Top 20 Doctor insights on: Doxycycline liver damage
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Doxycycline has been associated with rare instances of hepatic injury, the cause of the idiosyncratic liver injury associated with Doxycycline is unknown, but several features (short latency, recurrence with re-exposure) suggest an immunoallergic etiology.
Stay away from it if you can. ...Read more
This organ plays a major role in metabolism and has a number of functions in the body, including glycogen storage, decomposition of red blood cells, plasma protein synthesis, hormone production, and detoxification. It lies below the diaphragm in the abdominal-pelvic region of the abdomen. It produces bile, an alkaline compound which aids in digestion via the emulsification of ...Read more
Yes indeed: Some people are sensitive to this stuff and get elevated liver enzymes from it. It's easy to find out -- your physician can recheck you after two weeks off the stuff. The tetracycline family of meds are great, especially for acne, and are life-savers in rickettsial disease, but there are other good substitutes for long-term if one's made you sick. ...Read more
Can "Himalaya's Liv52" be used while on Doxycycline hydrochloride (100mg) to reduce hepatotoxic effects and help support/maintain liver health?
Himalaya's Liv52: There is no FDA approved testing that shows this item does anything for liver health or is safe for use under any condition. Thus, there is no US literature that provides adequate assurances of safety while taking with doxycycline. There is a body of literature from India and Europe that is focused on Liv52. ...Read more
Can doxycycline 200mg increase liver enzymes or cause them to be high (ast&alt) or is it unlikely?
Yes: Yes, Doxycycline can indeed raise live enzymes, as can many safe drugs. The question really is, how much are they elevated and how quickly do the come down after stopping it. It would also be nice to know what your liver enzymes were prior to being on the doxy, if the baseline is available. ...Read more
Had RMSF for 6 weeks before doxycycline treatment last year. Could elevated liver enzymes one year later be related?
No: Usually, RMSF symptoms will show themselves early in the disease, not a year later. Not Doxy either. ...Read more
Multiple causes: There are many causes of liver damage. Excess alcohol use is a major cause. Hepatitis and abnormal iron storage can also be the reason. Fat storage in the liver may be a problem if it becomes extensive. Autoimmune diseaes is also a possibility. If you have abnormal liver tests or suspect a problem, you should discuss the situation with your doctor now. ...Read moreSee 1 more doctor answer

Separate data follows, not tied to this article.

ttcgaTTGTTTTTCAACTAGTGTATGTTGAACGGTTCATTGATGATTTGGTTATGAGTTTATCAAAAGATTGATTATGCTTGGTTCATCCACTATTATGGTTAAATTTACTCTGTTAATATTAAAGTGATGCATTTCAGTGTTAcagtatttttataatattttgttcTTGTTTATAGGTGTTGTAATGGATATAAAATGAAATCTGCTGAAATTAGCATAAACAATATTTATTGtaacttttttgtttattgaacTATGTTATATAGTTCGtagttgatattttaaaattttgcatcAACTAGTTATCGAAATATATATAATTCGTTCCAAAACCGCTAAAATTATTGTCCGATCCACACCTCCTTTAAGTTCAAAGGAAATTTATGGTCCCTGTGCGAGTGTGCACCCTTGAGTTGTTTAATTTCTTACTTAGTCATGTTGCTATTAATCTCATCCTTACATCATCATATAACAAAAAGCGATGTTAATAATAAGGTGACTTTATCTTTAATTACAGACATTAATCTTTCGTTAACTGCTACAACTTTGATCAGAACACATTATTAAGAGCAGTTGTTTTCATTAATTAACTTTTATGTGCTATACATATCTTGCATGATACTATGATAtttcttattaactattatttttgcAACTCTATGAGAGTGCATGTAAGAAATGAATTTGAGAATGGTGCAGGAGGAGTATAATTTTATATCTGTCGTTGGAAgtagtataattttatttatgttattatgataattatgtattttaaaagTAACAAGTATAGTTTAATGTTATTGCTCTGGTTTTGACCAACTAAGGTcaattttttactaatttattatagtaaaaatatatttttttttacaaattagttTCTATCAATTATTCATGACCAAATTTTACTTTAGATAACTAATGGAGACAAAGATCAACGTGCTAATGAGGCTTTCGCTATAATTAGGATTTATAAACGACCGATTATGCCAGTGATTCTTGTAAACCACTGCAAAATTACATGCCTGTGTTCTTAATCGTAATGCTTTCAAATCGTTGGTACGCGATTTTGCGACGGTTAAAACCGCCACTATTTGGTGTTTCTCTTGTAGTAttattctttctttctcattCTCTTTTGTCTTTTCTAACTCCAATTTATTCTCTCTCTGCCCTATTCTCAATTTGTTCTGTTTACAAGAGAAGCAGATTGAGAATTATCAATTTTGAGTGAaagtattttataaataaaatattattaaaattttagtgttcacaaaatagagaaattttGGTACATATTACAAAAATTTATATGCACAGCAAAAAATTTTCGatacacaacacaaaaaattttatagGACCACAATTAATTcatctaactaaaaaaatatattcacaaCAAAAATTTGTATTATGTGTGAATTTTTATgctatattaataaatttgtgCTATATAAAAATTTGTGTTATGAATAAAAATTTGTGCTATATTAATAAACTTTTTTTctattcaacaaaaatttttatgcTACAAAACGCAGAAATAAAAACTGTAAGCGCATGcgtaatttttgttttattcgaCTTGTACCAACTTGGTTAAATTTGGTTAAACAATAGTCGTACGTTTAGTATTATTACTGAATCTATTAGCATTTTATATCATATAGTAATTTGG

Depends but yes: What is the cause of the liver damage (virus, immune system, toxins, drugs)? Is the damage ongoing (alcohol, etc.)? In most cases, the liver has an amazing capacity to repair itself and reverse scar tissue that has formed. A person can donate half their liver to another person and they will both usually be ok. Treat your liver well and it will treat you well. ...Read more
Labs / Biopsy: Biopsy is the gold standard to evaluate liver damage. This test is not done on everyone. Liver function tests can let a doctor know if there is ongoing inflammation of the liver. There are different tests like Fibrospect that is a less invasive than a liver biopsy that can help. All of this has to be put in context with your medical conditions/ history, etc. And discussed with your doctor. ...Read more
It depends: It all depends on the cause of the liver damage and how much was "damaged". This might be able to be determined by seeing a liver specialist. ...Read more
Considerable: Kidney stones can cause significant pain as they either block (obstruct) the urine flow and cause pressure to build up, or simply by moving down the ureter (they are often very sharp). On the other hand, "liver damage" (and I don't know what you mean by that) should not cause any pain. Gallstones might cause pain in your right upper quadrant but this is not liver damage. ...Read more
Cirrhosis: If you have cirrhosis, the answer is yes. ...Read more
Pain: Pain is pain; intensity is a personal subjective issue. ...Read more